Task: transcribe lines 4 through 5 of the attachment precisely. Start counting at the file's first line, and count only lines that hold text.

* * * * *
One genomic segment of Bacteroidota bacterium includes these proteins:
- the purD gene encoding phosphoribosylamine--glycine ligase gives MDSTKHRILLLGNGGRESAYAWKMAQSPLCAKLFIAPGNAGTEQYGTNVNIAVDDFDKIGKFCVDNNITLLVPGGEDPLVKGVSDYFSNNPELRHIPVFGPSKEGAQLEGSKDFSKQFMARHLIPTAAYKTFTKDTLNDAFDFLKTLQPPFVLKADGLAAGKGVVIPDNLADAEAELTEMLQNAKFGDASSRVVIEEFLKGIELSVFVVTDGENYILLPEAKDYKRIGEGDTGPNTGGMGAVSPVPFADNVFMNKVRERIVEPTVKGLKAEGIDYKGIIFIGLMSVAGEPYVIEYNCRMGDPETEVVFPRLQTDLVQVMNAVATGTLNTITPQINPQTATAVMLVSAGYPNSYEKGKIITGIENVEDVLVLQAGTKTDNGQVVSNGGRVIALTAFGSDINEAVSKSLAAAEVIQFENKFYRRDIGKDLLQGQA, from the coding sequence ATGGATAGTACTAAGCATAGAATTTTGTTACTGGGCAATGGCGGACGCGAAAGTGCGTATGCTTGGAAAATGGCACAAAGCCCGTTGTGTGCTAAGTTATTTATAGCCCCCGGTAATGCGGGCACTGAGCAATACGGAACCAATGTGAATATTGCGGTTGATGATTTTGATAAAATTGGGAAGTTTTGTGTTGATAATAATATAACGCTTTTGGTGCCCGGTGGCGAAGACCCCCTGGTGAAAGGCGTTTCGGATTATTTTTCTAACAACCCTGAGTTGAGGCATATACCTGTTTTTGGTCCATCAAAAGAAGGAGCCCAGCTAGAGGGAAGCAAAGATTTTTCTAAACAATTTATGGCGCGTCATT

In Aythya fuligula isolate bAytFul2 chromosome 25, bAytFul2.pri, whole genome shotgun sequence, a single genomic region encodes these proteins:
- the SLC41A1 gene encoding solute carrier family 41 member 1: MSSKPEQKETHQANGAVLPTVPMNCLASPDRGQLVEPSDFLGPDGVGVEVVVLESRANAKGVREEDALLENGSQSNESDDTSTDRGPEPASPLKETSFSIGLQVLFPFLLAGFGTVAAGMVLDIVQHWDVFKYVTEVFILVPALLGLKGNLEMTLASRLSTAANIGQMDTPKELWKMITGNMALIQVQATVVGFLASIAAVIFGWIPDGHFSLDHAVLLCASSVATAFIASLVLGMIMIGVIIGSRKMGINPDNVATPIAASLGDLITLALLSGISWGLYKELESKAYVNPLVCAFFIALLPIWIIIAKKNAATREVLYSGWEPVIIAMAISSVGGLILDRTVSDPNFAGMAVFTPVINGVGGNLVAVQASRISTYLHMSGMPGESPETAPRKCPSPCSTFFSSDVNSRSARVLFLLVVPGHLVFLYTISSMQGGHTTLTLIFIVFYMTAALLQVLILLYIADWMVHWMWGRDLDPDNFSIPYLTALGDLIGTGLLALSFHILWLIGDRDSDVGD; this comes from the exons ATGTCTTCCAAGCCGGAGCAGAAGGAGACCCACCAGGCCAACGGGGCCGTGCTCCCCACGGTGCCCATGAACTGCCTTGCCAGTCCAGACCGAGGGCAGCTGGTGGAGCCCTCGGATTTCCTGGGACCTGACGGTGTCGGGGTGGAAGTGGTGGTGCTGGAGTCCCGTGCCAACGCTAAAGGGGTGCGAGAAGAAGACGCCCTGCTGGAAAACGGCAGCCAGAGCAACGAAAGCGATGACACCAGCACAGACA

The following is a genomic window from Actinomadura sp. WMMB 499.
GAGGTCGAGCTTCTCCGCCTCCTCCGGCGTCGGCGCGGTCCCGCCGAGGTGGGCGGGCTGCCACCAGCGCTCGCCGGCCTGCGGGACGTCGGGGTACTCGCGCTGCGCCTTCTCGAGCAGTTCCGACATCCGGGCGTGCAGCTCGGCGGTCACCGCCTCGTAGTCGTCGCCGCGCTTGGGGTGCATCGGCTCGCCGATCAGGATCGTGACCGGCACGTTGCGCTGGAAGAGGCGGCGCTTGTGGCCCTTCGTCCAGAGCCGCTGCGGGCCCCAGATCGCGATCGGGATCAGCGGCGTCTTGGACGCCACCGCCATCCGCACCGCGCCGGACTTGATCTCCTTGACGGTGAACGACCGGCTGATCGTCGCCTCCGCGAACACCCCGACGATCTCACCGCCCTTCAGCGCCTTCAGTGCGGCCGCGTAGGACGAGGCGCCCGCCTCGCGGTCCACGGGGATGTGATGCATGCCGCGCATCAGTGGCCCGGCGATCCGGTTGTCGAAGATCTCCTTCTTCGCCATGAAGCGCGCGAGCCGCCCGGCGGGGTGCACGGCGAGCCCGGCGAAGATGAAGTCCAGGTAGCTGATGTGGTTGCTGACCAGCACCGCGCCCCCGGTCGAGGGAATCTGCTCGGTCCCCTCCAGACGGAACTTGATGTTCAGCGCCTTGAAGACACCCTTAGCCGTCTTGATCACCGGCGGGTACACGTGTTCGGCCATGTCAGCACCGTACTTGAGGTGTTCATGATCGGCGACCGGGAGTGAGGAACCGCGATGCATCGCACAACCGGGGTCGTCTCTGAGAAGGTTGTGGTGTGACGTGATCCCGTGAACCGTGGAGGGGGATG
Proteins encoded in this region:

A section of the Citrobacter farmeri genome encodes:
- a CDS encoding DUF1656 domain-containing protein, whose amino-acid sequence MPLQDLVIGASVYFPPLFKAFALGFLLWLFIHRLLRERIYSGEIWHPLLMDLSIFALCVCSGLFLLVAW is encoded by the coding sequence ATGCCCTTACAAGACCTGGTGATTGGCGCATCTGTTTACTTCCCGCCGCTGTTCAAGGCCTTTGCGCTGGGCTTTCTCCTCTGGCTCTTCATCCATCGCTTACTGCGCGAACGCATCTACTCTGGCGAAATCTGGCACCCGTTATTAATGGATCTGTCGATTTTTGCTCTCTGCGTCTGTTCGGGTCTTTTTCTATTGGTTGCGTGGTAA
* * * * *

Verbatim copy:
- the SLC41A1 gene encoding solute carrier family 41 member 1: MSSKPEQKETHQANGAVLPTVPMNCLASPDRGQLVEPSDFLGPDGVGVEVVVLESRANAKGVREEDALLENGSQSNESDDTSTDRGPEPASPLKETSFSIGLQVLFPFLLAGFGTVAAGMVLDIVQHWDVFKYVTEVFILVPALLGLKGNLEMTLASRLSTAANIGQMDTPKELWKMITGNMALIQVQATVVGFLASIAAVIFGWIPDGHFSLDHAVLLCASSVATAFIASLVLGMIMIGVIIGSRKMGINPDNVATPIAASLGDLITLALLSGISWGLYKELESKAYVNPLVCAFFIALLPIWIIIAKKNAATREVLYSGWEPVIIAMAISSVGGLILDRTVSDPNFAGMAVFTPVINGVGGNLVAVQASRISTYLHMSGMPGESPETAPRKCPSPCSTFFSSDVNSRSARVLFLLVVPGHLVFLYTISSMQGGHTTLTLIFIVFYMTAALLQVLILLYIADWMVHWMWGRDLDPDNFSIPYLTALGDLIGTGLLALSFHILWLIGDRDSDVGD; this comes from the exons ATGTCTTCCAAGCCGGAGCAGAAGGAGACCCACCAGGCCAACGGGGCCGTGCTCCCCACGGTGCCCATGAACTGCCTTGCCAGTCCAGACCGAGGGCAGCTGGTGGAGCCCTCGGATTTCCTGGGACCTGACGGTGTCGGGGTGGAAGTGGTGGTGCTGGAGTCCCGTGCCAACGCTAAAGGGGTGCGAGAAGAAGACGCCCTGCTGGAAAACGGCAGCCAGAGCAACGAAAGCGATGACACCAGCACAGACA

The following is a genomic window from Actinomadura sp. WMMB 499.